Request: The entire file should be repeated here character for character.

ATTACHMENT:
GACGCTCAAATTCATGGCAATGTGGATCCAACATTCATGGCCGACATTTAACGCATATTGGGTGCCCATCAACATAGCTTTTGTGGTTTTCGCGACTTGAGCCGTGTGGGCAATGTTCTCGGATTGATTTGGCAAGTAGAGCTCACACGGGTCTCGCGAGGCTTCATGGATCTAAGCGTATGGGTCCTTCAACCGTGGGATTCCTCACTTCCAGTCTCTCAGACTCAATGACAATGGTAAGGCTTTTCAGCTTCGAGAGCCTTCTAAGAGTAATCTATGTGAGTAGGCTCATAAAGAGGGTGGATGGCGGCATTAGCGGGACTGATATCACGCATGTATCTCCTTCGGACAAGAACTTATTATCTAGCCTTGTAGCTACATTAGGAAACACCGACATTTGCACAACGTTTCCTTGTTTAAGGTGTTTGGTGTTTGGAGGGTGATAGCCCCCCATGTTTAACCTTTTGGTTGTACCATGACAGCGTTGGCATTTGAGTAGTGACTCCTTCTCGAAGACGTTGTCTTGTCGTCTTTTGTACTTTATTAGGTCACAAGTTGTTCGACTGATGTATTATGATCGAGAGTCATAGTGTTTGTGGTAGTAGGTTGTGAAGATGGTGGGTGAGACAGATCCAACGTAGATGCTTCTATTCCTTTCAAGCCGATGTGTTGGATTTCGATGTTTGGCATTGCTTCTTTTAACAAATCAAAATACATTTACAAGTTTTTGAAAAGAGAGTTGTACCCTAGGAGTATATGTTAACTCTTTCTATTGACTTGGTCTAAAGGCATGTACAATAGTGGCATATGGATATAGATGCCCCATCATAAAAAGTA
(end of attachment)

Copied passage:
GACGCTCAAATTCATGGCAATGTGGATCCAACATTCATGGCCGACATTTAACGCATATTGGGTGCCCATCAACATAGCTTTTGTGGTTTTCGCGACTTGAGCCGTGTGGGCAATGTTCTCGGATTGATTTGGCAAGTAGAGCTCACACGGGTCTCGCGAGGCTTCATGGATCTAAGCGTATGGGTCCTTCAACCGTGGGATTCCTCACTTCCAGTCTCTCAGACTCAATGACAATGGTAAGGCTTTTCAGCTTCGAGAGCCTTCTAAGAGTAATCTATGTGAGTAGGCTCATAAAGAGGGTGGATGGCGGCATTAGCGGGACTGATATCACGCATGTATCTCCTTCGGACAAGAACTTATTATCTAGCCTTGTAGCTACATTAGGAAACACCGACATTTGCACAACGTTTCCTTGTTTAAGGTGTTTGGTGTTTGGAGGGTGATAGCCCCCCATGTTTAACCTTTTGGTTGTACCATGACAGCGTTGGCATTTGAGTAGTGACTCCTTCTCGAAGACGTTGTCTTGTCGTCTTTTGTACTTTATTAGGTCACAAGTTGTTCGACTGATGTATTATGATCGAGAGTCATAGTGTTTGTGGTAGTAGGTTGTGAAGATGGTGGGTGAGACAGATCCAACGTAGATGCTTCTATTCCTTTCAAGCCGATGTGTTGGATTTCGATGTTTGGCATTGCTTCTTTTAACAAATCAAAATACATTTACAAGTTTTTGAAAAGAGAGTTGTACCCTAGGAGTATATGTTAACTCTTTCTATTGACTTGGTCTAAAGGCATGTACAATAGTGGCATATGGATATAGATGCCCCATCATAAAAAGTA